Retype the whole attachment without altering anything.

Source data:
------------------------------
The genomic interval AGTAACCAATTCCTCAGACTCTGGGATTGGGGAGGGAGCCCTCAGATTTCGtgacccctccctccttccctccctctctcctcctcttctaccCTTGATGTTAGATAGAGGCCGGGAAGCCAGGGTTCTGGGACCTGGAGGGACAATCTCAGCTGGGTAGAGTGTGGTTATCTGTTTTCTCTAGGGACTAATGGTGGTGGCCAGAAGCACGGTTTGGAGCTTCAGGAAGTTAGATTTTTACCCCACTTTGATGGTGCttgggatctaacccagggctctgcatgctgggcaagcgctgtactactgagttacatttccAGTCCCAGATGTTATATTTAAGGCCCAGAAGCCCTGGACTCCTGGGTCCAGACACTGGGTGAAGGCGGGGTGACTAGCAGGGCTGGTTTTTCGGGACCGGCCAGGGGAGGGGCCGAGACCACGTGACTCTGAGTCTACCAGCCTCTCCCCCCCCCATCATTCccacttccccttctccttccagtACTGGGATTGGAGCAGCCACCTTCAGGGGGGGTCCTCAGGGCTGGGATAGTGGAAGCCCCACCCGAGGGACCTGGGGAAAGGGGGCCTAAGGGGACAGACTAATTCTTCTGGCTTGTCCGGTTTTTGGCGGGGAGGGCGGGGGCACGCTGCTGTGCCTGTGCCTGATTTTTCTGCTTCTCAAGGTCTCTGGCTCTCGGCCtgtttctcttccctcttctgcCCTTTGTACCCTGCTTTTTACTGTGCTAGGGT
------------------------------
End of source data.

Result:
The genomic interval AGTAACCAATTCCTCAGACTCTGGGATTGGGGAGGGAGCCCTCAGATTTCGtgacccctccctccttccctccctctctcctcctcttctaccCTTGATGTTAGATAGAGGCCGGGAAGCCAGGGTTCTGGGACCTGGAGGGACAATCTCAGCTGGGTAGAGTGTGGTTATCTGTTTTCTCTAGGGACTAATGGTGGTGGCCAGAAGCACGGTTTGGAGCTTCAGGAAGTTAGATTTTTACCCCACTTTGATGGTGCttgggatctaacccagggctctgcatgctgggcaagcgctgtactactgagttacatttccAGTCCCAGATGTTATATTTAAGGCCCAGAAGCCCTGGACTCCTGGGTCCAGACACTGGGTGAAGGCGGGGTGACTAGCAGGGCTGGTTTTTCGGGACCGGCCAGGGGAGGGGCCGAGACCACGTGACTCTGAGTCTACCAGCCTCTCCCCCCCCCATCATTCccacttccccttctccttccagtACTGGGATTGGAGCAGCCACCTTCAGGGGGGGTCCTCAGGGCTGGGATAGTGGAAGCCCCACCCGAGGGACCTGGGGAAAGGGGGCCTAAGGGGACAGACTAATTCTTCTGGCTTGTCCGGTTTTTGGCGGGGAGGGCGGGGGCACGCTGCTGTGCCTGTGCCTGATTTTTCTGCTTCTCAAGGTCTCTGGCTCTCGGCCtgtttctcttccctcttctgcCCTTTGTACCCTGCTTTTTACTGTGCTAGGGT